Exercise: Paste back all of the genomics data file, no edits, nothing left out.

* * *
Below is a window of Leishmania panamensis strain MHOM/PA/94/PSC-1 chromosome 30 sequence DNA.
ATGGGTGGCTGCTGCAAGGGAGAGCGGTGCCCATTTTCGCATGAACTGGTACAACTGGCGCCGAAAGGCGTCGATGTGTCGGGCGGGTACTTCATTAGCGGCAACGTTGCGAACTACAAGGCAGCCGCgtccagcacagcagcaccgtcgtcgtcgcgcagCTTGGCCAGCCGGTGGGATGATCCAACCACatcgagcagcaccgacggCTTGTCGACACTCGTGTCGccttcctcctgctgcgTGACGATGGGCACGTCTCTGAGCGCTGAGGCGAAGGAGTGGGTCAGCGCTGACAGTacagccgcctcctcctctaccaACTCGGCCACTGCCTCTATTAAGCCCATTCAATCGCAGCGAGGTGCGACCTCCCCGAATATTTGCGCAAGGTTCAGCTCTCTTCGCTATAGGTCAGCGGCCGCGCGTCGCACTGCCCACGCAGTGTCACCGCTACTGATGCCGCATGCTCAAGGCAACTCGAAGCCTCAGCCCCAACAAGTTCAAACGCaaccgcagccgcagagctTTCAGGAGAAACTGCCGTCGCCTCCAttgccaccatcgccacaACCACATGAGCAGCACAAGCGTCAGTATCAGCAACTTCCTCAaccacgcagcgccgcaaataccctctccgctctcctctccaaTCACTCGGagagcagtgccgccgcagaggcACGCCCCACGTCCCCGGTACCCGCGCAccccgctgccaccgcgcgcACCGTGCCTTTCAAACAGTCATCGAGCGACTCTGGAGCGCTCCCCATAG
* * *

Below is a window of Leishmania panamensis strain MHOM/PA/94/PSC-1 chromosome 30 sequence DNA.
ATGGGTGGCTGCTGCAAGGGAGAGCGGTGCCCATTTTCGCATGAACTGGTACAACTGGCGCCGAAAGGCGTCGATGTGTCGGGCGGGTACTTCATTAGCGGCAACGTTGCGAACTACAAGGCAGCCGCgtccagcacagcagcaccgtcgtcgtcgcgcagCTTGGCCAGCCGGTGGGATGATCCAACCACatcgagcagcaccgacggCTTGTCGACACTCGTGTCGccttcctcctgctgcgTGACGATGGGCACGTCTCTGAGCGCTGAGGCGAAGGAGTGGGTCAGCGCTGACAGTacagccgcctcctcctctaccaACTCGGCCACTGCCTCTATTAAGCCCATTCAATCGCAGCGAGGTGCGACCTCCCCGAATATTTGCGCAAGGTTCAGCTCTCTTCGCTATAGGTCAGCGGCCGCGCGTCGCACTGCCCACGCAGTGTCACCGCTACTGATGCCGCATGCTCAAGGCAACTCGAAGCCTCAGCCCCAACAAGTTCAAACGCaaccgcagccgcagagctTTCAGGAGAAACTGCCGTCGCCTCCAttgccaccatcgccacaACCACATGAGCAGCACAAGCGTCAGTATCAGCAACTTCCTCAaccacgcagcgccgcaaataccctctccgctctcctctccaaTCACTCGGagagcagtgccgccgcagaggcACGCCCCACGTCCCCGGTACCCGCGCAccccgctgccaccgcgcgcACCGTGCCTTTCAAACAGTCATCGAGCGACTCTGGAGCGCTCCCCATAG